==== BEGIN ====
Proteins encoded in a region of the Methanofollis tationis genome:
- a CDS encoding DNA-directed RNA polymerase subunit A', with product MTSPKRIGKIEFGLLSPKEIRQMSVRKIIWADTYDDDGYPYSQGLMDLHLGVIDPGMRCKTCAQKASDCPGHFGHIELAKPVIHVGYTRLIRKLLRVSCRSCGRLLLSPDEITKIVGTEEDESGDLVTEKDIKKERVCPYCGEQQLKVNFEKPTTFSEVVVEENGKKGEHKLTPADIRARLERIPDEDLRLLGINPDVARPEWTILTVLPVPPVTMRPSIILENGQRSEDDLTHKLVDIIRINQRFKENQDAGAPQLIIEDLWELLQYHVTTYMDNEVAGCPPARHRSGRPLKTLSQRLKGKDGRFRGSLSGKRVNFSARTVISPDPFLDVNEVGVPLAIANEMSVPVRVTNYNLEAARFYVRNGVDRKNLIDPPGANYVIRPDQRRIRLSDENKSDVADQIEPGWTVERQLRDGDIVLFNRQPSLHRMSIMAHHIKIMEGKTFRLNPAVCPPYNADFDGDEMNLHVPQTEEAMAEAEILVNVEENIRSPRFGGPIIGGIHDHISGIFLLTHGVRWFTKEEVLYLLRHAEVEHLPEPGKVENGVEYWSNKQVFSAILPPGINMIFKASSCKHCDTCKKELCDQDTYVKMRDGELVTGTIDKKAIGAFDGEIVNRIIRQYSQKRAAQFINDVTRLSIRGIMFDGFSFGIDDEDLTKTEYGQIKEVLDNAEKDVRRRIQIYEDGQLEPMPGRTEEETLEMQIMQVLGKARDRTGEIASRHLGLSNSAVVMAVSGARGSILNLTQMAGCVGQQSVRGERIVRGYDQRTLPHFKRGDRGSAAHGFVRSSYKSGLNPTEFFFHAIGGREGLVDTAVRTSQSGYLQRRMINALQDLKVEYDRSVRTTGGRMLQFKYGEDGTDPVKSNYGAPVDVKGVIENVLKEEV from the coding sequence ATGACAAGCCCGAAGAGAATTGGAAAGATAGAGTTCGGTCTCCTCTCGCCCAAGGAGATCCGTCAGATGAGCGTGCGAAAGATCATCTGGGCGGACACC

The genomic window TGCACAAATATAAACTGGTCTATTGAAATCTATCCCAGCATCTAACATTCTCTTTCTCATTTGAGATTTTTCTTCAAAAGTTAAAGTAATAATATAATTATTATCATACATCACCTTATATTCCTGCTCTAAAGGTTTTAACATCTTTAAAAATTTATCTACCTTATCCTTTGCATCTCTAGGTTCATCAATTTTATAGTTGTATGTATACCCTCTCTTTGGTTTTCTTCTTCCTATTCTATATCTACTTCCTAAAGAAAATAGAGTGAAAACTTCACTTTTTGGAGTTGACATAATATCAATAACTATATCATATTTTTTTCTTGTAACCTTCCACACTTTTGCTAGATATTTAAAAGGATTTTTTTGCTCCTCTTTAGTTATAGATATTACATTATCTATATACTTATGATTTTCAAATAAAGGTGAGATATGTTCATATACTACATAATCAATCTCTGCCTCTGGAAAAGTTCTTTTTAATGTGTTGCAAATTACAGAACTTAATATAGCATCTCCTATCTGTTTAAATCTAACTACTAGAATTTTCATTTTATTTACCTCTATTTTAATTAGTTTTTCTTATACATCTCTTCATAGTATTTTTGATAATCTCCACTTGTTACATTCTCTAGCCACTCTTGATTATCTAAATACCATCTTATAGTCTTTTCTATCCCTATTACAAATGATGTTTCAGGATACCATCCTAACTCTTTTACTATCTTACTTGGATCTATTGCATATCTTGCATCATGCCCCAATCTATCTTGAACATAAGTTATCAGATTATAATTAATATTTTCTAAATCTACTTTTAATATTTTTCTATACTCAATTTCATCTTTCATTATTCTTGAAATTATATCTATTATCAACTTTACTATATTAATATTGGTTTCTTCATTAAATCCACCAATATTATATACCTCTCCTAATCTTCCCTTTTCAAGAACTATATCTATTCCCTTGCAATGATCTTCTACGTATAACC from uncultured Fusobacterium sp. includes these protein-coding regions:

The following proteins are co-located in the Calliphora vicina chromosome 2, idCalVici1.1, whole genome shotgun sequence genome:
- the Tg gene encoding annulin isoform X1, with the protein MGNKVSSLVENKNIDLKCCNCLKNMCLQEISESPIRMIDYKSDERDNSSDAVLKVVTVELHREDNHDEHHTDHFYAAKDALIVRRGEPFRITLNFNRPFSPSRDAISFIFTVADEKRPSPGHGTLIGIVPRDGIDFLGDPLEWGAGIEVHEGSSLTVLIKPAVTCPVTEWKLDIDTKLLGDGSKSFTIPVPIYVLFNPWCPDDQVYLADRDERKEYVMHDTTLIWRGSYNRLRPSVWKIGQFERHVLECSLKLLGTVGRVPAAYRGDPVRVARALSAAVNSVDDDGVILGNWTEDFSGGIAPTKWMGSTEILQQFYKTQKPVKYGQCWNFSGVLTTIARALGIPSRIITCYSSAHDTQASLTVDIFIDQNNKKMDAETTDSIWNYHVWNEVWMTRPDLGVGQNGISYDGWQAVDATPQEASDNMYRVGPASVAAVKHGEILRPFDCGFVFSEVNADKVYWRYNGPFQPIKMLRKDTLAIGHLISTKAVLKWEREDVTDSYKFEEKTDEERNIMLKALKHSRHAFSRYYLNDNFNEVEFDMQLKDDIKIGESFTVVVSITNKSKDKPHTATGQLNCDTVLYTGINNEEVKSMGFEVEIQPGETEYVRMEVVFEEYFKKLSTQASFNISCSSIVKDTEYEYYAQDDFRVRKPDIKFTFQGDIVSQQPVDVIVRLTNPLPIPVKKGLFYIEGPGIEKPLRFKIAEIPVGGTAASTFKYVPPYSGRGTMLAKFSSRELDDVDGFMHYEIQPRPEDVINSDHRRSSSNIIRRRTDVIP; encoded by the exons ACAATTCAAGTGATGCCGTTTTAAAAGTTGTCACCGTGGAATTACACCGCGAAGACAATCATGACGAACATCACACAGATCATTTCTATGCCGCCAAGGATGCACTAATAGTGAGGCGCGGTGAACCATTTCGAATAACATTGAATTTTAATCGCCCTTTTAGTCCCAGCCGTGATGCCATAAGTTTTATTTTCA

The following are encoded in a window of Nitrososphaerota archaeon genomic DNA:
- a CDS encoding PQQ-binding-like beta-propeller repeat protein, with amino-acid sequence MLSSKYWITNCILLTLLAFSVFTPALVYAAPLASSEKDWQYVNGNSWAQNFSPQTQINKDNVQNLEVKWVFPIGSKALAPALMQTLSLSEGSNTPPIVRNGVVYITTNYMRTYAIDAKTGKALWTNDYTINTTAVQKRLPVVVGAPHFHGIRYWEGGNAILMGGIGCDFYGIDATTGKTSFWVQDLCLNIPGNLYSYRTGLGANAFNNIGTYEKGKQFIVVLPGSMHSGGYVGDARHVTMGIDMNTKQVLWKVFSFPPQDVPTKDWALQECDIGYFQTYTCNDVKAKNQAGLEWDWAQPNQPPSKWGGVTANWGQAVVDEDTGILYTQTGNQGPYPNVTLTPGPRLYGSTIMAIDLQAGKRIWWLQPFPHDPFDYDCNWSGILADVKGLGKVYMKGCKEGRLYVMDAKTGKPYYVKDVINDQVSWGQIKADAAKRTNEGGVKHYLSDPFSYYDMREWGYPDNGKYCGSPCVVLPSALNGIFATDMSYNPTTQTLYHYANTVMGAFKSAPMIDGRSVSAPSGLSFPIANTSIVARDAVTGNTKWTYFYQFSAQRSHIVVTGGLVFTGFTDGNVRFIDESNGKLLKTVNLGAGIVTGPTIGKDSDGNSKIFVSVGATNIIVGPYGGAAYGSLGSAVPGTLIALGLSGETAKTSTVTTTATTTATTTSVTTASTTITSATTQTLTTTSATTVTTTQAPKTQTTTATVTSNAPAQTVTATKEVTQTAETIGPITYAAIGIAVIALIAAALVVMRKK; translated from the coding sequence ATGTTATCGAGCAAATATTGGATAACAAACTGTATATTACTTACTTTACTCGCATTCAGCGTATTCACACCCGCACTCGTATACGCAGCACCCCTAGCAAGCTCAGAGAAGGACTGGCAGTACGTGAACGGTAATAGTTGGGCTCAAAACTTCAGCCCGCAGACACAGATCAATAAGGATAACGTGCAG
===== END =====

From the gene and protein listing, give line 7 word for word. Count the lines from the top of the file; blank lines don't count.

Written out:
- a CDS encoding PQQ-binding-like beta-propeller repeat protein, with amino-acid sequence MLSSKYWITNCILLTLLAFSVFTPALVYAAPLASSEKDWQYVNGNSWAQNFSPQTQINKDNVQNLEVKWVFPIGSKALAPALMQTLSLSEGSNTPPIVRNGVVYITTNYMRTYAIDAKTGKALWTNDYTINTTAVQKRLPVVVGAPHFHGIRYWEGGNAILMGGIGCDFYGIDATTGKTSFWVQDLCLNIPGNLYSYRTGLGANAFNNIGTYEKGKQFIVVLPGSMHSGGYVGDARHVTMGIDMNTKQVLWKVFSFPPQDVPTKDWALQECDIGYFQTYTCNDVKAKNQAGLEWDWAQPNQPPSKWGGVTANWGQAVVDEDTGILYTQTGNQGPYPNVTLTPGPRLYGSTIMAIDLQAGKRIWWLQPFPHDPFDYDCNWSGILADVKGLGKVYMKGCKEGRLYVMDAKTGKPYYVKDVINDQVSWGQIKADAAKRTNEGGVKHYLSDPFSYYDMREWGYPDNGKYCGSPCVVLPSALNGIFATDMSYNPTTQTLYHYANTVMGAFKSAPMIDGRSVSAPSGLSFPIANTSIVARDAVTGNTKWTYFYQFSAQRSHIVVTGGLVFTGFTDGNVRFIDESNGKLLKTVNLGAGIVTGPTIGKDSDGNSKIFVSVGATNIIVGPYGGAAYGSLGSAVPGTLIALGLSGETAKTSTVTTTATTTATTTSVTTASTTITSATTQTLTTTSATTVTTTQAPKTQTTTATVTSNAPAQTVTATKEVTQTAETIGPITYAAIGIAVIALIAAALVVMRKK; translated from the coding sequence ATGTTATCGAGCAAATATTGGATAACAAACTGTATATTACTTACTTTACTCGCATTCAGCGTATTCACACCCGCACTCGTATACGCAGCACCCCTAGCAAGCTCAGAGAAGGACTGGCAGTACGTGAACGGTAATAGTTGGGCTCAAAACTTCAGCCCGCAGACACAGATCAATAAGGATAACGTGCAG